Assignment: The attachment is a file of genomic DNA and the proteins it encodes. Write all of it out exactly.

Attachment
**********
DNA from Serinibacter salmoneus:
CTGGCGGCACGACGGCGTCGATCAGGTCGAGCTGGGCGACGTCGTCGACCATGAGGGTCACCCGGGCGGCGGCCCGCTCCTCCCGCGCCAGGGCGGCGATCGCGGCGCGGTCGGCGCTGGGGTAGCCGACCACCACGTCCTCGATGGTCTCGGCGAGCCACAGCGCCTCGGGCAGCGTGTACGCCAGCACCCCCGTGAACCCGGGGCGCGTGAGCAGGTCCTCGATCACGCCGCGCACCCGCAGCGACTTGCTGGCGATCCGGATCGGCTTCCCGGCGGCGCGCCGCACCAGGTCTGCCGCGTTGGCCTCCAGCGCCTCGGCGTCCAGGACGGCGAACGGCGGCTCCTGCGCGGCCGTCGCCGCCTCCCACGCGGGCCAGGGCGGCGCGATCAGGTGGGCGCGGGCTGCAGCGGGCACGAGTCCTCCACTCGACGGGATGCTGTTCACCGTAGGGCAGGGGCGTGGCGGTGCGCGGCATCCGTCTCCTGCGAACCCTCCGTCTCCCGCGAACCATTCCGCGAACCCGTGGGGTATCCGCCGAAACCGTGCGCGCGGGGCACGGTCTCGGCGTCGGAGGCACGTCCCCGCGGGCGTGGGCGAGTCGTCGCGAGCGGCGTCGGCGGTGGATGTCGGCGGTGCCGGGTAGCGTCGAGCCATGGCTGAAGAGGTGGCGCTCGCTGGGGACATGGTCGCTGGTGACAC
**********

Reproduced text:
DNA from Serinibacter salmoneus:
CTGGCGGCACGACGGCGTCGATCAGGTCGAGCTGGGCGACGTCGTCGACCATGAGGGTCACCCGGGCGGCGGCCCGCTCCTCCCGCGCCAGGGCGGCGATCGCGGCGCGGTCGGCGCTGGGGTAGCCGACCACCACGTCCTCGATGGTCTCGGCGAGCCACAGCGCCTCGGGCAGCGTGTACGCCAGCACCCCCGTGAACCCGGGGCGCGTGAGCAGGTCCTCGATCACGCCGCGCACCCGCAGCGACTTGCTGGCGATCCGGATCGGCTTCCCGGCGGCGCGCCGCACCAGGTCTGCCGCGTTGGCCTCCAGCGCCTCGGCGTCCAGGACGGCGAACGGCGGCTCCTGCGCGGCCGTCGCCGCCTCCCACGCGGGCCAGGGCGGCGCGATCAGGTGGGCGCGGGCTGCAGCGGGCACGAGTCCTCCACTCGACGGGATGCTGTTCACCGTAGGGCAGGGGCGTGGCGGTGCGCGGCATCCGTCTCCTGCGAACCCTCCGTCTCCCGCGAACCATTCCGCGAACCCGTGGGGTATCCGCCGAAACCGTGCGCGCGGGGCACGGTCTCGGCGTCGGAGGCACGTCCCCGCGGGCGTGGGCGAGTCGTCGCGAGCGGCGTCGGCGGTGGATGTCGGCGGTGCCGGGTAGCGTCGAGCCATGGCTGAAGAGGTGGCGCTCGCTGGGGACATGGTCGCTGGTGACAC